Until the shelling stops in our hearts

After the torches dim, the sirens ring out
from our bed side keepers.
We muster the strength to stand tall,
and shoulder forth with the pressed ranks.
Our fate amongst the morning roll call.

Through the muds of weekdays,
our focus is aimed to the sunset line,
for that holiday bask relief.
But for now we’ll roost
in the battle front town centre,
with a liquor stride and pleasure bound,
paths lit up by the bowing lily heads
of sodium street light flares.

The DNA of a plague,
when the guts of love are magnified.
We have no longing to fall.
We seek those gracious calls to bed,
wishing for embraced escapes,
bottle eyed or sober,
until the shelling stops in our hearts.

For no Portland stone town centre placed,
regarded once a year.
Our sacrifice is never blessed,
by those saintly blooded hands.
We hope to at least,

to keep a peace,
between our lives and others.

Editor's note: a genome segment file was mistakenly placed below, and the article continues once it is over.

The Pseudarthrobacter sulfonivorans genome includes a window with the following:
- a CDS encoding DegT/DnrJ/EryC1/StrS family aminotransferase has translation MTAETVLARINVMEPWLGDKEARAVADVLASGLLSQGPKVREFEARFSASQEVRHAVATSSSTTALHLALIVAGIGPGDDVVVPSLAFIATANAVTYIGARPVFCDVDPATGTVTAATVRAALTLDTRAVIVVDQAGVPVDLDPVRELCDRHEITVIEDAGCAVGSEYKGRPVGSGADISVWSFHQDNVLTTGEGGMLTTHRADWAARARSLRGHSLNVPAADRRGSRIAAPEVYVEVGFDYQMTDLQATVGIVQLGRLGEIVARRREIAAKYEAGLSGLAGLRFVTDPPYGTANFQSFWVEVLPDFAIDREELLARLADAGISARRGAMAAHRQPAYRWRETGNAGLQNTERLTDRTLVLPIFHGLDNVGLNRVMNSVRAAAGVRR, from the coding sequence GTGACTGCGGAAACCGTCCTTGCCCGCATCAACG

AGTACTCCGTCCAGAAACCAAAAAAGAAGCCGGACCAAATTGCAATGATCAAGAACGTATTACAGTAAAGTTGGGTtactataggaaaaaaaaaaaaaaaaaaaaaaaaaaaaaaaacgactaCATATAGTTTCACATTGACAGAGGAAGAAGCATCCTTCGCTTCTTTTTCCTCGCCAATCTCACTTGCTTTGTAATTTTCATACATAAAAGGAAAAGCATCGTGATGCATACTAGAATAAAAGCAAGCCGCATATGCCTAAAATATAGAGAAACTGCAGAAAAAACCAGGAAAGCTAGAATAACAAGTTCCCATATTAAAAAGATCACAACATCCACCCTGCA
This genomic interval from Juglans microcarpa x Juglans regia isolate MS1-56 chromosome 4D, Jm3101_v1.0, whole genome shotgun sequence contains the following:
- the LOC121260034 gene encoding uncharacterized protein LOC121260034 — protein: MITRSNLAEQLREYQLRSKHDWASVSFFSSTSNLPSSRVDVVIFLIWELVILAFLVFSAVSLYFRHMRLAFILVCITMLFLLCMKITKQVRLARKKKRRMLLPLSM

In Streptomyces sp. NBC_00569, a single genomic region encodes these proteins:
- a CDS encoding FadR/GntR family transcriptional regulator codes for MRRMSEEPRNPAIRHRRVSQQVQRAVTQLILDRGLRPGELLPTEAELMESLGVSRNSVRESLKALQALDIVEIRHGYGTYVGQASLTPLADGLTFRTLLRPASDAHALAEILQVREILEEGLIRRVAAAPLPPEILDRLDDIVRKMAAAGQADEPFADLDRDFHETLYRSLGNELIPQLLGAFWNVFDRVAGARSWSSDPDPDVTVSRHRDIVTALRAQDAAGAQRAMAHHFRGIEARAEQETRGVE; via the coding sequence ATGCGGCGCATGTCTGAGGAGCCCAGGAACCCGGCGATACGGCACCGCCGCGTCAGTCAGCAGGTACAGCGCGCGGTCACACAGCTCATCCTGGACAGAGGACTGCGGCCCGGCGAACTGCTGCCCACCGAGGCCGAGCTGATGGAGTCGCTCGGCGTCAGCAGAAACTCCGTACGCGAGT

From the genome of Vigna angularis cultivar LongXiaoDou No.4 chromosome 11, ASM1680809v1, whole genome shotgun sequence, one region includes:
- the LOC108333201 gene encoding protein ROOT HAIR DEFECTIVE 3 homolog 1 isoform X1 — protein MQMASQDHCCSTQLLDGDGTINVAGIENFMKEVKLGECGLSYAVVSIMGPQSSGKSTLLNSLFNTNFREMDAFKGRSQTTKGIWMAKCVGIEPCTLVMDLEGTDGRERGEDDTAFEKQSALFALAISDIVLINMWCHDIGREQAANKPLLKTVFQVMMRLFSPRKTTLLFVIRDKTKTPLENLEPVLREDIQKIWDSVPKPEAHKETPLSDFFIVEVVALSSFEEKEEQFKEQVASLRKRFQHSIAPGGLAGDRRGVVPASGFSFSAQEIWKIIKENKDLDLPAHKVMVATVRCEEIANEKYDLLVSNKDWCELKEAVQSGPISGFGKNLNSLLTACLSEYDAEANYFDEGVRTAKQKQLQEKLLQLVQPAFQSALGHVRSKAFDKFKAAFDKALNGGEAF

Until hushed tone,
that loaded breath,
when the shelling stops
in our hearts.

Chris Hopkins, was born and raised in Neath South Wales, surrounded by machines and mountains, until he moved to Oxford in his early twenties. He currently resides in Canterbury and works for the NHS. Chris, who claims poetry has been "my ladder out of some dark places" has had poems published in Tuck Magazine, the online literary journal 1947, Transcendent Zero Press and Duane's PoeTree. Two of his early e-book pamphlets "Imagination is my Gun" and "Exit From a Moving Car" are available on Amazon. Read other articles by Chris.